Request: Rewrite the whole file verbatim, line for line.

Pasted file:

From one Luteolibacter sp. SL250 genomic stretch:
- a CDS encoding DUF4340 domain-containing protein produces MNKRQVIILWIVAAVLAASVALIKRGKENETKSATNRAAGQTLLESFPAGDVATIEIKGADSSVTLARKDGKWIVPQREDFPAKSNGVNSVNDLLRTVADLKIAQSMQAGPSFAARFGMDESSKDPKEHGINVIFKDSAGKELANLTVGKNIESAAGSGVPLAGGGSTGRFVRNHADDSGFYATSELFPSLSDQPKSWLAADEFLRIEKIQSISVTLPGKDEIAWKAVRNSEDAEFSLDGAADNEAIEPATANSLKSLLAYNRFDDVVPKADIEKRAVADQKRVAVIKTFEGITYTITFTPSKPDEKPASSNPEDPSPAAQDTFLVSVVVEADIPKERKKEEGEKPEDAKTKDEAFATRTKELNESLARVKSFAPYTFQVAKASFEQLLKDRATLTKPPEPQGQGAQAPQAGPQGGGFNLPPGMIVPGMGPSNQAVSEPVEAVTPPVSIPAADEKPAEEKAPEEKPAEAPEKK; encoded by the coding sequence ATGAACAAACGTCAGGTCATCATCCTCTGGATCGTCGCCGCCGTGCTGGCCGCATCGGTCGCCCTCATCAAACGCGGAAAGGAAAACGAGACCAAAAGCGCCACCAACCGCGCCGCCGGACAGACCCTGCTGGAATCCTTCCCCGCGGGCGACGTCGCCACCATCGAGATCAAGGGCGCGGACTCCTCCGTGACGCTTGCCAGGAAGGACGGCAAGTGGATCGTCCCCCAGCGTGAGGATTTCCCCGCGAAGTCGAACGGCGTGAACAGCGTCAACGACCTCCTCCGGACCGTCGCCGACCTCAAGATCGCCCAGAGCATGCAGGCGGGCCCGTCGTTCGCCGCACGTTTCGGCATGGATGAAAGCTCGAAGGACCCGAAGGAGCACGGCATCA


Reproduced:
From one Luteolibacter sp. SL250 genomic stretch:
- a CDS encoding DUF4340 domain-containing protein produces MNKRQVIILWIVAAVLAASVALIKRGKENETKSATNRAAGQTLLESFPAGDVATIEIKGADSSVTLARKDGKWIVPQREDFPAKSNGVNSVNDLLRTVADLKIAQSMQAGPSFAARFGMDESSKDPKEHGINVIFKDSAGKELANLTVGKNIESAAGSGVPLAGGGSTGRFVRNHADDSGFYATSELFPSLSDQPKSWLAADEFLRIEKIQSISVTLPGKDEIAWKAVRNSEDAEFSLDGAADNEAIEPATANSLKSLLAYNRFDDVVPKADIEKRAVADQKRVAVIKTFEGITYTITFTPSKPDEKPASSNPEDPSPAAQDTFLVSVVVEADIPKERKKEEGEKPEDAKTKDEAFATRTKELNESLARVKSFAPYTFQVAKASFEQLLKDRATLTKPPEPQGQGAQAPQAGPQGGGFNLPPGMIVPGMGPSNQAVSEPVEAVTPPVSIPAADEKPAEEKAPEEKPAEAPEKK; encoded by the coding sequence ATGAACAAACGTCAGGTCATCATCCTCTGGATCGTCGCCGCCGTGCTGGCCGCATCGGTCGCCCTCATCAAACGCGGAAAGGAAAACGAGACCAAAAGCGCCACCAACCGCGCCGCCGGACAGACCCTGCTGGAATCCTTCCCCGCGGGCGACGTCGCCACCATCGAGATCAAGGGCGCGGACTCCTCCGTGACGCTTGCCAGGAAGGACGGCAAGTGGATCGTCCCCCAGCGTGAGGATTTCCCCGCGAAGTCGAACGGCGTGAACAGCGTCAACGACCTCCTCCGGACCGTCGCCGACCTCAAGATCGCCCAGAGCATGCAGGCGGGCCCGTCGTTCGCCGCACGTTTCGGCATGGATGAAAGCTCGAAGGACCCGAAGGAGCACGGCATCA